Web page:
833. Don’t Cry

[Reminder folks that the DGC half-time for the summer starts next week. I’ll still be posting on Tuesdays, which means Thursdays are open for fan posts. Share a playlist, guest post about anything DGC-related from music to LGBT rights, fanfic, fan art, video, songfic, songs, you name it. I could also use some volunteers to handle the posting? Email daron.moondog@gmail.com if interested in helping out! -ctan]

Okay, up and at ’em. These words played through my head. They might have sounded a bit like Remo’s voice saying them.

I heeded them. I crawled out of bed to make the alarm stop, and then I crawled–literally–into the bathroom and got into the shower.

I have to laugh when people use the word “rock star” to mean “pampered” or “everything easy.” I felt like I had grabbed a couple hours sleep in the back of a Jeep before going back to the front line of a war.

I didn’t want to go. I wanted to stand there in the shower until someone told me I could forget about South America and go back to bed.

This is your own fault, I told myself. You could have bowed out of all of this because of your injury. You could have–should have–hired a replacement the day you got injured. You could have stayed on as music director and just hired a guitarist. Stevie Salas or Elliot Randall or even Joey Alvs who worked with Ziggy before. You could have left the Nomad tour and concentrated on healing up and then maybe you wouldn’t be in the mess you’re in now, either. You are the only person who forced this to happen.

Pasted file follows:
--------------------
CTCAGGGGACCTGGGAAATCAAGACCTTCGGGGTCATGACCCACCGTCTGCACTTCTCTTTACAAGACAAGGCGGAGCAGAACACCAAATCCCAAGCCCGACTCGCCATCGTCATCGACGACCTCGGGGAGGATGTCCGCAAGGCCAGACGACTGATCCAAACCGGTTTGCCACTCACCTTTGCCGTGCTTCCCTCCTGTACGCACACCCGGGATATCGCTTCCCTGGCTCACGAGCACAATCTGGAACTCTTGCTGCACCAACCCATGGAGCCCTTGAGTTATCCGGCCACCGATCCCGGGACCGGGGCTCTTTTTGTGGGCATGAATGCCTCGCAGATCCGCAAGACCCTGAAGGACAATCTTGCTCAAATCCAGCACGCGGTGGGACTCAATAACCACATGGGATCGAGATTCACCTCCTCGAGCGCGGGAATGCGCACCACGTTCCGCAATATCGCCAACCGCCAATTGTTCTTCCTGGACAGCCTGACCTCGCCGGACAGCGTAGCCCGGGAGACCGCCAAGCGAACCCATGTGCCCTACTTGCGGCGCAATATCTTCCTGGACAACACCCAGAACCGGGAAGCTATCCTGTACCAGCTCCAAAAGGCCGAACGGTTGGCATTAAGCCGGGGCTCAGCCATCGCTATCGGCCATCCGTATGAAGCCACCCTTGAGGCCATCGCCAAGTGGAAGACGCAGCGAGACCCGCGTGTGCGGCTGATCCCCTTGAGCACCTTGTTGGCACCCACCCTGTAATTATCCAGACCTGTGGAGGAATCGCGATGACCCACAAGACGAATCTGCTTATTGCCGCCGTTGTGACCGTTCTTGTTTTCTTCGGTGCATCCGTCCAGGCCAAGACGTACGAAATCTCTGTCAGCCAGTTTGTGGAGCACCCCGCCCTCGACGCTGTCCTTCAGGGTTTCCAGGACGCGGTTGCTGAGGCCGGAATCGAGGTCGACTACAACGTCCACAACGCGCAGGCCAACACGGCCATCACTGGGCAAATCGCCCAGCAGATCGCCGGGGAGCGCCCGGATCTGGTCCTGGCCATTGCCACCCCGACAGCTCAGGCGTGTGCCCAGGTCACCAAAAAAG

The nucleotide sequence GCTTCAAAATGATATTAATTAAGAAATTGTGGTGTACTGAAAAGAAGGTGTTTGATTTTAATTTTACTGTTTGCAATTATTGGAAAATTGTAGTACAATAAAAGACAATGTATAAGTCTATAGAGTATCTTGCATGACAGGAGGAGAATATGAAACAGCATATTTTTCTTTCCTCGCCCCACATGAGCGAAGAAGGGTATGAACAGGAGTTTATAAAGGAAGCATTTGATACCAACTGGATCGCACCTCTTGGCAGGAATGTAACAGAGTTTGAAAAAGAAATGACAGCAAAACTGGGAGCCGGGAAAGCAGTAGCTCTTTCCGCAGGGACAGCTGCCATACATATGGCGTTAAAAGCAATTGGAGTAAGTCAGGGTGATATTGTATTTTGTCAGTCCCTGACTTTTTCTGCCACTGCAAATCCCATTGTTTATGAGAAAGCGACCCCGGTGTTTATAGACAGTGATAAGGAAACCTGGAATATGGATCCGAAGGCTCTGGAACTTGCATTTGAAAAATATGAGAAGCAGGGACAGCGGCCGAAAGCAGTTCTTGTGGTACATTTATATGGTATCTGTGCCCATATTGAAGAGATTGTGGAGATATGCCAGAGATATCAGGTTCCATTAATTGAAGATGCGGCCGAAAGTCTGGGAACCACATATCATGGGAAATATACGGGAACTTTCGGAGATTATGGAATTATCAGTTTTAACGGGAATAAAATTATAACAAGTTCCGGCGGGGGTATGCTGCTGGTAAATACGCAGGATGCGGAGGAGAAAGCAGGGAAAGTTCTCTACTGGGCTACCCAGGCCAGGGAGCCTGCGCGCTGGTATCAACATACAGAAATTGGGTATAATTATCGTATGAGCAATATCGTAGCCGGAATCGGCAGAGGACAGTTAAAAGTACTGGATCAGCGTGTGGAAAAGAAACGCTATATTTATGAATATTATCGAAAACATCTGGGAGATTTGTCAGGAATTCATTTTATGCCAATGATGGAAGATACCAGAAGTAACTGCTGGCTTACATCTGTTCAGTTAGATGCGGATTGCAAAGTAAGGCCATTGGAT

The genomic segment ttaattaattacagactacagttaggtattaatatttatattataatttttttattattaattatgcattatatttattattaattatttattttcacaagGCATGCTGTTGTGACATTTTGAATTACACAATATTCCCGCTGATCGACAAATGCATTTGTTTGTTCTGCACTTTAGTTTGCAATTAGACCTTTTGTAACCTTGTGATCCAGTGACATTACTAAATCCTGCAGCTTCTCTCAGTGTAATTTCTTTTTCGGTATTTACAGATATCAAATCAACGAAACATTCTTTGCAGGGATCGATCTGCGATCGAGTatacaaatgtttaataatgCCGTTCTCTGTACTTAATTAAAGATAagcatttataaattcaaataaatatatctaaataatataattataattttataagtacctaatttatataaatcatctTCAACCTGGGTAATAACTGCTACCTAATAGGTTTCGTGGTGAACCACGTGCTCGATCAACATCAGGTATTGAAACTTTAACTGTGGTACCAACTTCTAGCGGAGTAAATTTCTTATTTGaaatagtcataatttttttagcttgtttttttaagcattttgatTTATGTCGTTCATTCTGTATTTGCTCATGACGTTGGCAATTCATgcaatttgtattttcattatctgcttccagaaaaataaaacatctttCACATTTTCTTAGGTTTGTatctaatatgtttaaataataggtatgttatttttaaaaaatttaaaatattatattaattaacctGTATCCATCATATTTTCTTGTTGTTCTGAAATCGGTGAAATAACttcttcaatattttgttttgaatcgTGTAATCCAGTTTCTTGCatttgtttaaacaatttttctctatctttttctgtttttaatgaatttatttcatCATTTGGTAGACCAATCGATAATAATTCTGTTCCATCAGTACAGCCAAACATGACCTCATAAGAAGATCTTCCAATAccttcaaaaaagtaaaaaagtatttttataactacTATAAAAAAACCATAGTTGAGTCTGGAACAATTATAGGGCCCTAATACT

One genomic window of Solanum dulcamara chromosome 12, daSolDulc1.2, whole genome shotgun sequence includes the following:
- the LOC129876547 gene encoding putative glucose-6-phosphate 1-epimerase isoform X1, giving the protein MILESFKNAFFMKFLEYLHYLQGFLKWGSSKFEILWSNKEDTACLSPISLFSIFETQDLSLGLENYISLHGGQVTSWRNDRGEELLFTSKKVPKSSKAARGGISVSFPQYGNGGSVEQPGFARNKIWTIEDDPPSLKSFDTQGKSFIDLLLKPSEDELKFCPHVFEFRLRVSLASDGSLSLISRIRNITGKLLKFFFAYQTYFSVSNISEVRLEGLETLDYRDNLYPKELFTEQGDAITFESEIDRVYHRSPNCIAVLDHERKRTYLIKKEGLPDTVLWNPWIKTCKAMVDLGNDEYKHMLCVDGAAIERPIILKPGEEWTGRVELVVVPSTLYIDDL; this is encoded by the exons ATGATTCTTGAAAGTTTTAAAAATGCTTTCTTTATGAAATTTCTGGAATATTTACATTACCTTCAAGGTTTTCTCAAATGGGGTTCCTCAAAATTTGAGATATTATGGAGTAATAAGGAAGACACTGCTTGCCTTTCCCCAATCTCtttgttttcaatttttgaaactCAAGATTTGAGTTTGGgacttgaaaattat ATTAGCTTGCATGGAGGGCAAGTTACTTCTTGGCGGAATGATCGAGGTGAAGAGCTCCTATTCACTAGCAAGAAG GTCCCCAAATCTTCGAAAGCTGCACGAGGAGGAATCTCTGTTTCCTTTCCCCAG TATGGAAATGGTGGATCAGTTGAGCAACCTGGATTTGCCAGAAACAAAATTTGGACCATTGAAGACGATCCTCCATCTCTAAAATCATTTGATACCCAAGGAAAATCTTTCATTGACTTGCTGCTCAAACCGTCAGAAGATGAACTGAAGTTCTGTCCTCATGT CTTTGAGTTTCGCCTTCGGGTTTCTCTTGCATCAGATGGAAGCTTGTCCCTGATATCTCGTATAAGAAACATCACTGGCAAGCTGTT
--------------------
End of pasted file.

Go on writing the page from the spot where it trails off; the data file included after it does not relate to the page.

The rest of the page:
Why all that seemed so obvious now, but hadn’t seemed obvious to me a month earlier, I don’t know. I couldn’t imagine letting Remo down and I couldn’t imagine letting Ziggy down. That was still true.

It being entirely my fault that I had put myself in this position meant I had no one to blame but myself. It also meant I was the only one who could fix it. But at this point the only option for fixing it was… plow ahead.

Which meant getting out of the shower. Which was hard. So hard.

I’m just tired, I told myself. After today it’ll be different. One way or the other I just had to make it through today and then, as the saying goes, it would be what it would be.

Ziggy poked his head into the shower. “Just making sure you didn’t drown in there.”

“Just slow,” I said. I could see he was completely made up and ready to go. “One sec.”

He left me alone to get myself dry and then I dragged myself into some clothes. The knee wore through in my jeans as I put my foot through. Of course I wore them like that. The distressed look was in.

Ziggy handed me half a Pop Tart once we were in the car. He’d eaten the other half while waiting for me to get out of the shower, before he’d put on his lipstick.

I was so fucking grateful for that Pop Tart I almost teared up.

That gives you some idea of how wrung out I was.